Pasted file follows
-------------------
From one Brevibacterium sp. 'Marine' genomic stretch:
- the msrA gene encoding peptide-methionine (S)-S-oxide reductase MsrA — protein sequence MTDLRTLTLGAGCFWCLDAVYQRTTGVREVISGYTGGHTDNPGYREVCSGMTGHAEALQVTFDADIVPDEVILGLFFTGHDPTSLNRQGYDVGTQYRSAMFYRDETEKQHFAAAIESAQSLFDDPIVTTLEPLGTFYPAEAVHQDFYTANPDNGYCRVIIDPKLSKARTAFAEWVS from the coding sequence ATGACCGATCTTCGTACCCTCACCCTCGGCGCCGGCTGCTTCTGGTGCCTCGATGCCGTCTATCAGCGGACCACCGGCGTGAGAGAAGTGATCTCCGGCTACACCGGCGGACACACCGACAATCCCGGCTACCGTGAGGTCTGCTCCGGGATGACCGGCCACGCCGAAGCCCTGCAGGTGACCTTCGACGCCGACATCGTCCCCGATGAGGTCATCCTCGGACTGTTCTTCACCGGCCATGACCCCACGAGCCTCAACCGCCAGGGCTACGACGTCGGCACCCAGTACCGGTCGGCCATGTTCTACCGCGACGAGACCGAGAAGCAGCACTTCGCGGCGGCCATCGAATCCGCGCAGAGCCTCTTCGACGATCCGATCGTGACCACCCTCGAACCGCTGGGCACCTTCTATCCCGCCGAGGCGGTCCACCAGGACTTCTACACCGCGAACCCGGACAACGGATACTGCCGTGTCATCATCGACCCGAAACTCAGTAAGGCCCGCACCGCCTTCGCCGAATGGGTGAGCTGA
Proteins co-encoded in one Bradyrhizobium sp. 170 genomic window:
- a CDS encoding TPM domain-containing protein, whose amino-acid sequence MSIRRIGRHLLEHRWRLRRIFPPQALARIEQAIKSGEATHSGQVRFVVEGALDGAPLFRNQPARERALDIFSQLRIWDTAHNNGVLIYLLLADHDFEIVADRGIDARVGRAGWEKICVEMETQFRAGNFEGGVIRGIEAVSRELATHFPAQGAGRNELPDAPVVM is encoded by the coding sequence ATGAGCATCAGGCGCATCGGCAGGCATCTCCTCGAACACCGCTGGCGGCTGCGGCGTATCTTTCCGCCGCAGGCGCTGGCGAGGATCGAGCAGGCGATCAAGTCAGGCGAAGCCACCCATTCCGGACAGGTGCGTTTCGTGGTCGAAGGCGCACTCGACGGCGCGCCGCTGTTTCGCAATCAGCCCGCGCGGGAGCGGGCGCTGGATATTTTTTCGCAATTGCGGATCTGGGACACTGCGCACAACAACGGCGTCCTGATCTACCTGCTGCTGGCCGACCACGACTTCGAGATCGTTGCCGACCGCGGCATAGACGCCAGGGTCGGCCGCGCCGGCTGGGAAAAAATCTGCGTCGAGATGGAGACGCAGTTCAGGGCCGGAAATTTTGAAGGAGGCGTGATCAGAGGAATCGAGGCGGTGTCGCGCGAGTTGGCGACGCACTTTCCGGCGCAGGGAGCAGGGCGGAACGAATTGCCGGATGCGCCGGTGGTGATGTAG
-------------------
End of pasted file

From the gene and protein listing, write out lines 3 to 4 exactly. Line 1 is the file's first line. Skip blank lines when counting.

Proteins co-encoded in one Bradyrhizobium sp. 170 genomic window:
- a CDS encoding TPM domain-containing protein, whose amino-acid sequence MSIRRIGRHLLEHRWRLRRIFPPQALARIEQAIKSGEATHSGQVRFVVEGALDGAPLFRNQPARERALDIFSQLRIWDTAHNNGVLIYLLLADHDFEIVADRGIDARVGRAGWEKICVEMETQFRAGNFEGGVIRGIEAVSRELATHFPAQGAGRNELPDAPVVM is encoded by the coding sequence ATGAGCATCAGGCGCATCGGCAGGCATCTCCTCGAACACCGCTGGCGGCTGCGGCGTATCTTTCCGCCGCAGGCGCTGGCGAGGATCGAGCAGGCGATCAAGTCAGGCGAAGCCACCCATTCCGGACAGGTGCGTTTCGTGGTCGAAGGCGCACTCGACGGCGCGCCGCTGTTTCGCAATCAGCCCGCGCGGGAGCGGGCGCTGGATATTTTTTCGCAATTGCGGATCTGGGACACTGCGCACAACAACGGCGTCCTGATCTACCTGCTGCTGGCCGACCACGACTTCGAGATCGTTGCCGACCGCGGCATAGACGCCAGGGTCGGCCGCGCCGGCTGGGAAAAAATCTGCGTCGAGATGGAGACGCAGTTCAGGGCCGGAAATTTTGAAGGAGGCGTGATCAGAGGAATCGAGGCGGTGTCGCGCGAGTTGGCGACGCACTTTCCGGCGCAGGGAGCAGGGCGGAACGAATTGCCGGATGCGCCGGTGGTGATGTAG